May 23, 2018: Culture, Medicine and Psychiatry
Kori A LaDonna, Shiphra Ginsburg, Christopher Watling
PURPOSE: Medical practice is uncertain and complex. Consequently, even outstanding performers will inevitably experience moments of underperformance and failure. Coping relies on insight and resilience. However, how physicians develop and use these skills to navigate struggle remains underexplored. A better understanding may reveal strategies to support both struggling learners and stressed practitioners. METHOD: In 2015, 28 academic physicians were interviewed about their experiences with underperformance or failure...
May 22, 2018: Academic Medicine: Journal of the Association of American Medical Colleges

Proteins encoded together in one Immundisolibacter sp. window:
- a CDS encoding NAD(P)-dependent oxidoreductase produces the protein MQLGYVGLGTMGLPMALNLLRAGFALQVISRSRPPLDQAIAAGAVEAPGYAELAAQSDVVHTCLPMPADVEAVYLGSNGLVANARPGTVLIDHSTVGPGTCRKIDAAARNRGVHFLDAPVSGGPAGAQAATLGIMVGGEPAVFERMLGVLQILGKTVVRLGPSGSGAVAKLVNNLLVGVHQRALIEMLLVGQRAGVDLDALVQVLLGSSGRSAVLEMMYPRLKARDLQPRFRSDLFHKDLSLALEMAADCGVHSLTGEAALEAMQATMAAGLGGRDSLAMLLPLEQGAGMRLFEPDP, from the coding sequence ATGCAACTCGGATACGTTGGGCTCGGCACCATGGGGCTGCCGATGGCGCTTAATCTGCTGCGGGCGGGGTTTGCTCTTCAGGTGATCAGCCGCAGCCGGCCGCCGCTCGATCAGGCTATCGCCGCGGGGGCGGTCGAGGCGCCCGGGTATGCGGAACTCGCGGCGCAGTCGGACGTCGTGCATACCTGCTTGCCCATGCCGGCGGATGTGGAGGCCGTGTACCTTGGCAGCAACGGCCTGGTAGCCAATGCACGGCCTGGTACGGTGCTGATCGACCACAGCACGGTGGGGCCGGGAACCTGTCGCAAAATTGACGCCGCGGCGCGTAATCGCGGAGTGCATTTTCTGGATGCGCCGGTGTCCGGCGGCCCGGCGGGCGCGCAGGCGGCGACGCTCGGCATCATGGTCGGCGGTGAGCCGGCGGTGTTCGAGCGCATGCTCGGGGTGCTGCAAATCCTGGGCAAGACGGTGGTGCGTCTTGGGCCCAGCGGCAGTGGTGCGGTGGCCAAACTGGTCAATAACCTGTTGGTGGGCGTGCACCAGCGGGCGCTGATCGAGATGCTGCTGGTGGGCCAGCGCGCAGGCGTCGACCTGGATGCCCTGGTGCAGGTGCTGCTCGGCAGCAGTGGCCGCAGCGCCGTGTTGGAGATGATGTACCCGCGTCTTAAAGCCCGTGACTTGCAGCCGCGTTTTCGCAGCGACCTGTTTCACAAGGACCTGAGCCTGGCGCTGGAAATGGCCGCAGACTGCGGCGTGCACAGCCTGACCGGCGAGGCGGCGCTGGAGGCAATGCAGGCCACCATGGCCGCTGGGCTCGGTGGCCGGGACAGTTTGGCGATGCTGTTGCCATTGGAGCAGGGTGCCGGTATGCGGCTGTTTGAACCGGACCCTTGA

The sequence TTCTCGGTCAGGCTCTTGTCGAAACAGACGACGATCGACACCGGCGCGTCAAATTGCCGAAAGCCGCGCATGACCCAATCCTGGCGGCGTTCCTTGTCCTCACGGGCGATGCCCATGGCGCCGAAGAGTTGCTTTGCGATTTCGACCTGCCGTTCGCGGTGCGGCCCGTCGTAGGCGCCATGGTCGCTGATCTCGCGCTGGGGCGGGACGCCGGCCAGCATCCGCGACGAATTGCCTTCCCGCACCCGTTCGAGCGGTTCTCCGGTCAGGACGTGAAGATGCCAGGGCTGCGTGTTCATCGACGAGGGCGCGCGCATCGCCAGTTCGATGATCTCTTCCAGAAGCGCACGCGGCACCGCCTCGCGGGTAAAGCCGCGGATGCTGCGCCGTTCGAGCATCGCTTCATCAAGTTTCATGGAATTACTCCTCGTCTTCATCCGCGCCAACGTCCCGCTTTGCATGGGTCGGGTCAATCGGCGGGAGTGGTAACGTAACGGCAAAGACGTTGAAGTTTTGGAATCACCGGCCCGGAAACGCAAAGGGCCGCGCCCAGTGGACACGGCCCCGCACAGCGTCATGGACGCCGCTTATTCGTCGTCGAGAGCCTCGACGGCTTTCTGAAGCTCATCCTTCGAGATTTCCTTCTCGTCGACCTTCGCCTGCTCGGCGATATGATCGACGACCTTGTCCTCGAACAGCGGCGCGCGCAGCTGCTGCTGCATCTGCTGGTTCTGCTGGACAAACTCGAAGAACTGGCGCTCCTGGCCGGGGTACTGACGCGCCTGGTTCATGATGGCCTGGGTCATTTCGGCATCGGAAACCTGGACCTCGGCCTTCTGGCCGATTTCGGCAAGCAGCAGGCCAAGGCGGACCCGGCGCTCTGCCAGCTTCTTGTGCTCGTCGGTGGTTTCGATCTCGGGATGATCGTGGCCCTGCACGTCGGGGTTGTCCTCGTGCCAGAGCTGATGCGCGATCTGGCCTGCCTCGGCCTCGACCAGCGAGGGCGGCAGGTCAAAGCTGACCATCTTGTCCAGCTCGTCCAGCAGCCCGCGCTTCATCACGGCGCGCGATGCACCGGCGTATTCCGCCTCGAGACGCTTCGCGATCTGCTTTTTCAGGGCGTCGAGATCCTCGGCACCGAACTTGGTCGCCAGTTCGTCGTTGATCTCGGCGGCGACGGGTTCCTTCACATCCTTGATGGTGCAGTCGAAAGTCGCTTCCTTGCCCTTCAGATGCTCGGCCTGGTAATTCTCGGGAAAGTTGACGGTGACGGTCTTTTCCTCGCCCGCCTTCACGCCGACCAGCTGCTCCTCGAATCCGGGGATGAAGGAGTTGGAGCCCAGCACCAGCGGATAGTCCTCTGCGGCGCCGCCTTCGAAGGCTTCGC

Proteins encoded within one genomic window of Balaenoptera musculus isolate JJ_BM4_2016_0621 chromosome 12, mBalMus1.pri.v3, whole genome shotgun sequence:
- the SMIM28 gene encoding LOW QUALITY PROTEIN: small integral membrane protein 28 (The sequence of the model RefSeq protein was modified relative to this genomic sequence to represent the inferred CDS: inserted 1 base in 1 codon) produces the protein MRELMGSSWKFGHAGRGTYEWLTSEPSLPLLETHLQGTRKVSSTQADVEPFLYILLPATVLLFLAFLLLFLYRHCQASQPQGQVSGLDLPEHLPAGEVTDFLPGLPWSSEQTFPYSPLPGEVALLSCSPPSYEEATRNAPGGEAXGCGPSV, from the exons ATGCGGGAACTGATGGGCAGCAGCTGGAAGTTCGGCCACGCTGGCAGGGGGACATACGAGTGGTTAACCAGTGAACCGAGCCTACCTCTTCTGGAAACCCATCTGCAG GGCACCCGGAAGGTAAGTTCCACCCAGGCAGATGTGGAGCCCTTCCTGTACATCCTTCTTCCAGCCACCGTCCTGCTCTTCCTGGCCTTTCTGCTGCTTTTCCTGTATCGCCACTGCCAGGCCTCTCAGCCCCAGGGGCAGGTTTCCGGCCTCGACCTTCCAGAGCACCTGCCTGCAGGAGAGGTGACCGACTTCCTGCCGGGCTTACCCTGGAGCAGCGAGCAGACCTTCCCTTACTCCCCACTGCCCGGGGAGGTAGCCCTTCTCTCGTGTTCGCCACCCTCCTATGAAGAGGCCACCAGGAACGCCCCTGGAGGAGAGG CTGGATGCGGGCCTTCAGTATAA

Carolin Sehlbach, Marjan J B Govaerts, Sharon Mitchell, Gernot G U Rohde, Frank W J M Smeenk, Erik W Driessen
PURPOSE: National physician validation systems aim to ensure lifelong learning through periodic appraisals of physicians' competence. Their effectiveness is determined by physicians' acceptance of and commitment to the system. This study, therefore, sought to explore physicians' perceptions and self-reported acceptance of validation across three different physician validation systems in Europe. MATERIALS AND METHODS: Using a constructivist grounded-theory approach, we conducted semi-structured interviews with 32 respiratory specialists from three countries with markedly different validation systems: Germany, which has a mandatory, credit-based system oriented to continuing professional development; Denmark, with mandatory annual dialogs and ensuing, non-compulsory activities; and the UK, with a mandatory, portfolio-based revalidation system...
May 24, 2018: Medical Teacher
Yu-Te Huang, Lin Fang